Call for action on obesity to save Aussie lives
Tuesday, 19 September 2017
Thirty-six leading community, public health, medical and academic groups have today united for the first time to call for urgent Federal Government action to address Australia’s serious obesity problem.
In the ground-breaking new action plan, Tipping the Scales, the agencies, led by the Obesity Policy Coalition and Deakin University’s Global Obesity Centre, identify eight practical actions:
- Time-based restrictions on TV junk food advertising to kids
- Set clear food reformulation targets
- Make the Health Star Rating mandatory by July 2019
- Develop a national active transport strategy
- Fund weight-related public education campaigns
- Introduce a 20% health levy on sugary drinks
- Establish a national obesity taskforce
- Develop and monitor national diet, physical activity and weight guidelines.
These policies aim to not only reduce morbidity and mortality, but also improve wellbeing, bring vital benefits to the economy and set Australians up for a healthier future.
OPC Executive Manager Jane Martin said the eight definitive policy actions in Tipping the Scales addressed the elements of Australia’s environment which set individuals and families up for unhealthy lifestyles, rather than just focusing on treating the poor health outcomes associated with obesity.
“Sixty-three per cent of Australian adults and 27 per cent of our children are overweight or obese. This is not surprising when you look at our environment – our kids are bombarded with advertising for junk food, high-sugar drinks are cheaper than water, and sugar and saturated fat are hiding in so-called ‘healthy’ foods. Making a healthy choice has never been more difficult,” Ms Martin said.
“The annual cost of overweight and obesity in Australia in 2011-12 was estimated to be $8.6 billion in direct and indirect costs such as GP services, hospital care, absenteeism and government subsidies. But Australia still has no strategy to tackle our obesity problem. It just doesn’t make sense.”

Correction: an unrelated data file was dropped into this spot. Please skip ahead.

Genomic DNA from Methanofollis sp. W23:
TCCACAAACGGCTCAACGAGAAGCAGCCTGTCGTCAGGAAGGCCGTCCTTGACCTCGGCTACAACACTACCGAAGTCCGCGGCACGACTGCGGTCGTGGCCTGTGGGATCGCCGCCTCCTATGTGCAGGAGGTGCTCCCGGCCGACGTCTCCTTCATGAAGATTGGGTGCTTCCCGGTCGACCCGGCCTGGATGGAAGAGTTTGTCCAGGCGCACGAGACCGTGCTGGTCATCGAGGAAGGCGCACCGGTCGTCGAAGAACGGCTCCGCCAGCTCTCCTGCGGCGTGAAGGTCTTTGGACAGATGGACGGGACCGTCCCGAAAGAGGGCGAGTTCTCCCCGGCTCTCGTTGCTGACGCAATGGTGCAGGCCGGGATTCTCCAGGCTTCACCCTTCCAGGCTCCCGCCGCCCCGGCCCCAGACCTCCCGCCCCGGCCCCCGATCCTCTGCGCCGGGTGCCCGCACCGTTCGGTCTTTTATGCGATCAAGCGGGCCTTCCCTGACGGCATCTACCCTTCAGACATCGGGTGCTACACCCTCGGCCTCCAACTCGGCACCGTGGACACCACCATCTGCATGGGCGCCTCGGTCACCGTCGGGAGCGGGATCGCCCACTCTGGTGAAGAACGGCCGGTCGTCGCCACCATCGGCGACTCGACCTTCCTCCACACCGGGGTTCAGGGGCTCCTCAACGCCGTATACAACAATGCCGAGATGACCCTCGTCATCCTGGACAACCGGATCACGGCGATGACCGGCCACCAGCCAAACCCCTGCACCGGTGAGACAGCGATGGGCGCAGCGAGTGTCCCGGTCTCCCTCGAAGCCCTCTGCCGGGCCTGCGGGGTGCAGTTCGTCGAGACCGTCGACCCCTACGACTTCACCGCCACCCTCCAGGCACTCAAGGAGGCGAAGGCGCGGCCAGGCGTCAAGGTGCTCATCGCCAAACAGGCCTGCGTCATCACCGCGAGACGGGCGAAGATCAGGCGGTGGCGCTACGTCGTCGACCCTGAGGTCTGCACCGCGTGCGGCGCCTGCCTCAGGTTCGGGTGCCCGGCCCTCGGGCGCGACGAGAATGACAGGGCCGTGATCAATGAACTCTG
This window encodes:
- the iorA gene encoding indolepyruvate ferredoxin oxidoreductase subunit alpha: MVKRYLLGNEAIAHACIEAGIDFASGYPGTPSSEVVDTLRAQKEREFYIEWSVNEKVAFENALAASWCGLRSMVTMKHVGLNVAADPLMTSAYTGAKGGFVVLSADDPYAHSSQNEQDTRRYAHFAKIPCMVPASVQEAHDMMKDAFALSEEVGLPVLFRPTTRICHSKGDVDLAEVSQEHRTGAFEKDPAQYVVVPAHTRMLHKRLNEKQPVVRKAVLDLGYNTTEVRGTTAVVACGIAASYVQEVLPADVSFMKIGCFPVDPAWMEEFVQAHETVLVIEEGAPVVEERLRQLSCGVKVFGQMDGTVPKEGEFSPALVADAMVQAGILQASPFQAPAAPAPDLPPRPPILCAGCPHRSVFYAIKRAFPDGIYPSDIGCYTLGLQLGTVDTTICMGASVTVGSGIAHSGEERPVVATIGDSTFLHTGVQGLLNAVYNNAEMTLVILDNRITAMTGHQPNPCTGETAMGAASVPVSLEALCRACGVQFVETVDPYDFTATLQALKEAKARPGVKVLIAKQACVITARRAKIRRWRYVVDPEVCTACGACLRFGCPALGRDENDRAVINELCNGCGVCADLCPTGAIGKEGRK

“Without action, the costs of obesity and poor diet to society will only continue to spiral upwards. The policies we have set out to tackle obesity therefore aim to not only reduce morbidity and mortality, but also improve wellbeing, bring vital benefits to the economy and set Australians up for a healthier future.”
Obesity poses such an immense threat to Australia’s physical and economic health that it needs its own, standalone prevention strategy if progress is to be made.
These are policies which have been proven to work in other parts of the world and have the potential to work here, but they need to be implemented as part of a comprehensive approach by governments. And they need to be implemented now.
Learn more at www.opc.org.au/tipping-the-scales.aspx or join the push on social media via #TippingtheScales
The calls to action outlined in Tipping the Scales are endorsed by the following organisations: Australian Chronic Disease Prevention Alliance (which includes the Heart Foundation, Cancer Council Australia, Kidney Health Australia, Diabetes Australia and the Stroke Foundation), Australian Health Policy Collaboration (AHPC), Australian Medical Students’ Association (AMSA), Australian & New Zealand Obesity Society (ANZOS), Australasian Society of Lifestyle Medicine, Baker Heart & Diabetes Institute, CHOICE, Consumers Health Forum of Australia, Deakin University’s Global Obesity Centre (GLOBE), Institute For Physical Activity and Nutrition (IPAN), Monash Centre for Health, Research and Implementation (MCHRI), LiveLighter, Menzies School of Health Research, The University of Melbourne’s Melbourne School of Population & Global Health, Melbourne Children’s (which includes The Royal Children’s Hospital Melbourne, Murdoch Children’s Research Institute and the University of Melbourne), the National Rural Health Alliance Inc, Nutrition Australia, Obesity Australia, Obesity Policy Coalition, Obesity Surgery Society of Australia & New Zealand, Parents’ Voice, Public Health Association of Australia and Sugar By Half.